It would be May 1787- to- May 1790, 3 years, before all 13 states would finally sign on. History glosses over just how long that took to get all thirteen to ink their agreement, but there were dozens of serious writings, not just the The Federalist Papers (see this much longer list). What would be taught to America’s 16 year-olds would be taught was simply that the Anti-Federalists had largely agreed to the Constitution once it were amended, if it would add ten new amendments, known affectionately by the People as the Bill of Rights, ratified Dec 15, 1791 and less affectionately by Barack Obama and his crowd who believes it is a “a charter of negative liberties” limiting what the government can do to us.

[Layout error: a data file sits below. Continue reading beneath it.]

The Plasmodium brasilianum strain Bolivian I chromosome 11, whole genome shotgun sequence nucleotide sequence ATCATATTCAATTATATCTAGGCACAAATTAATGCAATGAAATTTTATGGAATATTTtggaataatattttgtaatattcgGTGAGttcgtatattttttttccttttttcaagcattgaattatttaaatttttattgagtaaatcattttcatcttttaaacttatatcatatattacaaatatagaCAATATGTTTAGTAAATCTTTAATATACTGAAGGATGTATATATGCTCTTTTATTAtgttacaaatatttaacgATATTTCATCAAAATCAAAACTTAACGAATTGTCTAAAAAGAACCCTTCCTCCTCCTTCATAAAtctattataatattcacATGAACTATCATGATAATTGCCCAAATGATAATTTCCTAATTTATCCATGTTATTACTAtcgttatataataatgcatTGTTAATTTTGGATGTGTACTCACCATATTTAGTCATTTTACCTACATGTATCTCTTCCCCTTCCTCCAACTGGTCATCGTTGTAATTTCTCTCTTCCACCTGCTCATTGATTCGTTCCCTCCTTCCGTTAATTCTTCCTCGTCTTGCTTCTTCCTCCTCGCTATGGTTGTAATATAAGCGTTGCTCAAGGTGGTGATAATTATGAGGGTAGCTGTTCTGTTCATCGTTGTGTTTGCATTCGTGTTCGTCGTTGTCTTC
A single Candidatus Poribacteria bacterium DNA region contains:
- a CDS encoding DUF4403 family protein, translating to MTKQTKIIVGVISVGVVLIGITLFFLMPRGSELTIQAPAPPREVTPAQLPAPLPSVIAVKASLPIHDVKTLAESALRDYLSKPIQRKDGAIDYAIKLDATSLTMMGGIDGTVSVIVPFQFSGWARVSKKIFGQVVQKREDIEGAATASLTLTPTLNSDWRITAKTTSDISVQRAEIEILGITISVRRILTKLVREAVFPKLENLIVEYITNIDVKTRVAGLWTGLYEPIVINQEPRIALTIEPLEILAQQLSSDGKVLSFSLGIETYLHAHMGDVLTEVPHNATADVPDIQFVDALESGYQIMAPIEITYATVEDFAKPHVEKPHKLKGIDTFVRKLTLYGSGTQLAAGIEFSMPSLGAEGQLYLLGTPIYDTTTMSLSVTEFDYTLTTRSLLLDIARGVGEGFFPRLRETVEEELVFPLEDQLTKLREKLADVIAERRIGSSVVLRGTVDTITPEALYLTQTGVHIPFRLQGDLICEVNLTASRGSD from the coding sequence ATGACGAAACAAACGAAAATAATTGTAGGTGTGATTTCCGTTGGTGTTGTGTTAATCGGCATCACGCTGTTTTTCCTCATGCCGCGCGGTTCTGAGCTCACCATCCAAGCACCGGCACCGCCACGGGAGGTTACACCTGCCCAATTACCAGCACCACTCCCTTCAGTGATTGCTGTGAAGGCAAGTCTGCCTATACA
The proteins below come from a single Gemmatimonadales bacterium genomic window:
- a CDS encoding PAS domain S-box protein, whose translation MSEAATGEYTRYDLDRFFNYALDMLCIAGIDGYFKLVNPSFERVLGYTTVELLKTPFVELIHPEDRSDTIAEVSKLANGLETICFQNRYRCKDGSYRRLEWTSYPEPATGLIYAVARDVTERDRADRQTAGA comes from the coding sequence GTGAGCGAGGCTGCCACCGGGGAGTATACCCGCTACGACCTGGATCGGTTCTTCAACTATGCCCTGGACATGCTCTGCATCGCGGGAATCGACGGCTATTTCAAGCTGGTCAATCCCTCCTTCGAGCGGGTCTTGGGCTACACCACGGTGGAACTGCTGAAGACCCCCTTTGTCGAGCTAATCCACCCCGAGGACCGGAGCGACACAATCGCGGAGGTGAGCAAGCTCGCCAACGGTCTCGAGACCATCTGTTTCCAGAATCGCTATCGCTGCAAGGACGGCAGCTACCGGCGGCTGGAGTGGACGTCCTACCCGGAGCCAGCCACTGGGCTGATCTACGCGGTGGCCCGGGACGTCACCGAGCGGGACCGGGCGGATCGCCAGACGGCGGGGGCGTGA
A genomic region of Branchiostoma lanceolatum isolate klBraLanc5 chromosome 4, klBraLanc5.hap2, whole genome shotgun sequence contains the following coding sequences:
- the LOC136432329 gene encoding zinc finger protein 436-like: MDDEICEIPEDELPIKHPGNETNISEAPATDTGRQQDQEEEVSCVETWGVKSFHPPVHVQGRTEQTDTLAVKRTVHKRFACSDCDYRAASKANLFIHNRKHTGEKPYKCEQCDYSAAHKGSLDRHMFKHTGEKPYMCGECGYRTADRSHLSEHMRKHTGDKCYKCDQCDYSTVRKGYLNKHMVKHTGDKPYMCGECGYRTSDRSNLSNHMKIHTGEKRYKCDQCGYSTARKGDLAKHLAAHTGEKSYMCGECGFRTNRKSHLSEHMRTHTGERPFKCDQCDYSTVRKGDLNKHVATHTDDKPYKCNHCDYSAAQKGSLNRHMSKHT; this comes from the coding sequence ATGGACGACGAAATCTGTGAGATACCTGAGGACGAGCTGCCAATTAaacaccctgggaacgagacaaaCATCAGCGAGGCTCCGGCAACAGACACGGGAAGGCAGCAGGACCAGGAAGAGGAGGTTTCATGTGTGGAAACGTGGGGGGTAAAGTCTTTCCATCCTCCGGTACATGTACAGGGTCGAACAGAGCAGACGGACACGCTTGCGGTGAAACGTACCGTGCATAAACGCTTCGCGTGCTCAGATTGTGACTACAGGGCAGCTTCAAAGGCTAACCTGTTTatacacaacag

In retrospect it seems the Anti-Federalists saved America before it was even born, because were it not for all those guns we still possess (2nd Amendment) even Woodrow Wilson might have tried a power play.
But also laying nearly buried for many years was the Tenth Amendment which now may be our final frontier, for it declared that “all powers not delegated to the United States shall be reserved to the States, or to the people.”
States Rights writ large.
States Rights has a checkered history in the minds of school kids, largely because the slave states used it as a Constitutional defense for their secession. Other states in the north had also considered secession, by the way, on other matters, from westward expansion to tariffs, but only the South pulled the trigger.